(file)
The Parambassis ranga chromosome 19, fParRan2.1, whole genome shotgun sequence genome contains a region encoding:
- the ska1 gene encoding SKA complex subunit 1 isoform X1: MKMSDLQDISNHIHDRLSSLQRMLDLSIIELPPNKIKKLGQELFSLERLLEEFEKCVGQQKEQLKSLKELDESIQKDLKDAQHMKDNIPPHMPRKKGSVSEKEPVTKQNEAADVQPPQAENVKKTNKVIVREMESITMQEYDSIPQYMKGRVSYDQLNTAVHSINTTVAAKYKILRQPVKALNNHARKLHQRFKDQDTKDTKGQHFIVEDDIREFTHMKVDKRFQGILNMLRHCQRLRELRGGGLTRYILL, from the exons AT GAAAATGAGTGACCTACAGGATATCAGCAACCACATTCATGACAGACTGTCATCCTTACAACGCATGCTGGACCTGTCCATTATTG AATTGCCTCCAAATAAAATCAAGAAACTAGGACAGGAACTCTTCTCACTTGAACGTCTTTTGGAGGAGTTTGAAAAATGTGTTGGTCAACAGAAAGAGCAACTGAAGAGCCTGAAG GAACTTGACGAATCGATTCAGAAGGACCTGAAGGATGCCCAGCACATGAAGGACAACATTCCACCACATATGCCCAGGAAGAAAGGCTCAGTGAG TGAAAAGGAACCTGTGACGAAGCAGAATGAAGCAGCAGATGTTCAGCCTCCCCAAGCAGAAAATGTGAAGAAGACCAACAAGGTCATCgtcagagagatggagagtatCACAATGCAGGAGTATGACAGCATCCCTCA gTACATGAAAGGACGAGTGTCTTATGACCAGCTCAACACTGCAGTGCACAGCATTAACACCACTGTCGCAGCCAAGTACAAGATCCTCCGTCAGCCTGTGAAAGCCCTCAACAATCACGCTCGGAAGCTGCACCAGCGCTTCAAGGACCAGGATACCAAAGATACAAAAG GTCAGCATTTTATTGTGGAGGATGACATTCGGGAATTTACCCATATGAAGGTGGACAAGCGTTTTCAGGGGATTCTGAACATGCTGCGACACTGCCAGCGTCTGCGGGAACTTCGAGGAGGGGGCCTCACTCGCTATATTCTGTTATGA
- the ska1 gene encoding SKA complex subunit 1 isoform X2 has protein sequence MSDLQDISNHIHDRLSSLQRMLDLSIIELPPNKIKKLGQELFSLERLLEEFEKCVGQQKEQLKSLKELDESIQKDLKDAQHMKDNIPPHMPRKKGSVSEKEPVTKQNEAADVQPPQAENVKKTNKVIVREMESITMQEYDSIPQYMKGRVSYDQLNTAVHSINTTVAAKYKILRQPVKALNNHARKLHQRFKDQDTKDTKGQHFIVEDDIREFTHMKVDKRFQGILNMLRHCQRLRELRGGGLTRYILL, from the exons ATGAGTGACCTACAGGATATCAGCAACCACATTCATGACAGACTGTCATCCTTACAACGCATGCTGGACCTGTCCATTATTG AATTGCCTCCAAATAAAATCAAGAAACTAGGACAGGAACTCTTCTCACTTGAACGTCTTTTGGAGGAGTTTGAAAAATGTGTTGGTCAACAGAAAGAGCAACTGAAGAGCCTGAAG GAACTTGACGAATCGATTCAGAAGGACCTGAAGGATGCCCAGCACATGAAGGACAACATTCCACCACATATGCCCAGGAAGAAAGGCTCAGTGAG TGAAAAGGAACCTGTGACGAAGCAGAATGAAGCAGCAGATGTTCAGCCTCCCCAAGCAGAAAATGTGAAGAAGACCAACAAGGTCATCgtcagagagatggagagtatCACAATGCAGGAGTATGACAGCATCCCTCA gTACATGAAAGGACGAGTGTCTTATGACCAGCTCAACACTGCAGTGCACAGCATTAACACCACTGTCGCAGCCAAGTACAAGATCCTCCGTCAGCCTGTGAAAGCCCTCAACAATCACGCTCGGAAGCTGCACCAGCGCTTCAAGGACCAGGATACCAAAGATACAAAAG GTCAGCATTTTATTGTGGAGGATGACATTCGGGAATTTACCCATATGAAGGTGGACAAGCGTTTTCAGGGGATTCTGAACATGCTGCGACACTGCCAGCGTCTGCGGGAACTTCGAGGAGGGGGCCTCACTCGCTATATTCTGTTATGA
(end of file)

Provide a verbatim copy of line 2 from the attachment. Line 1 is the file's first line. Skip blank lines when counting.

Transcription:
- the ska1 gene encoding SKA complex subunit 1 isoform X1: MKMSDLQDISNHIHDRLSSLQRMLDLSIIELPPNKIKKLGQELFSLERLLEEFEKCVGQQKEQLKSLKELDESIQKDLKDAQHMKDNIPPHMPRKKGSVSEKEPVTKQNEAADVQPPQAENVKKTNKVIVREMESITMQEYDSIPQYMKGRVSYDQLNTAVHSINTTVAAKYKILRQPVKALNNHARKLHQRFKDQDTKDTKGQHFIVEDDIREFTHMKVDKRFQGILNMLRHCQRLRELRGGGLTRYILL, from the exons AT GAAAATGAGTGACCTACAGGATATCAGCAACCACATTCATGACAGACTGTCATCCTTACAACGCATGCTGGACCTGTCCATTATTG AATTGCCTCCAAATAAAATCAAGAAACTAGGACAGGAACTCTTCTCACTTGAACGTCTTTTGGAGGAGTTTGAAAAATGTGTTGGTCAACAGAAAGAGCAACTGAAGAGCCTGAAG GAACTTGACGAATCGATTCAGAAGGACCTGAAGGATGCCCAGCACATGAAGGACAACATTCCACCACATATGCCCAGGAAGAAAGGCTCAGTGAG TGAAAAGGAACCTGTGACGAAGCAGAATGAAGCAGCAGATGTTCAGCCTCCCCAAGCAGAAAATGTGAAGAAGACCAACAAGGTCATCgtcagagagatggagagtatCACAATGCAGGAGTATGACAGCATCCCTCA gTACATGAAAGGACGAGTGTCTTATGACCAGCTCAACACTGCAGTGCACAGCATTAACACCACTGTCGCAGCCAAGTACAAGATCCTCCGTCAGCCTGTGAAAGCCCTCAACAATCACGCTCGGAAGCTGCACCAGCGCTTCAAGGACCAGGATACCAAAGATACAAAAG GTCAGCATTTTATTGTGGAGGATGACATTCGGGAATTTACCCATATGAAGGTGGACAAGCGTTTTCAGGGGATTCTGAACATGCTGCGACACTGCCAGCGTCTGCGGGAACTTCGAGGAGGGGGCCTCACTCGCTATATTCTGTTATGA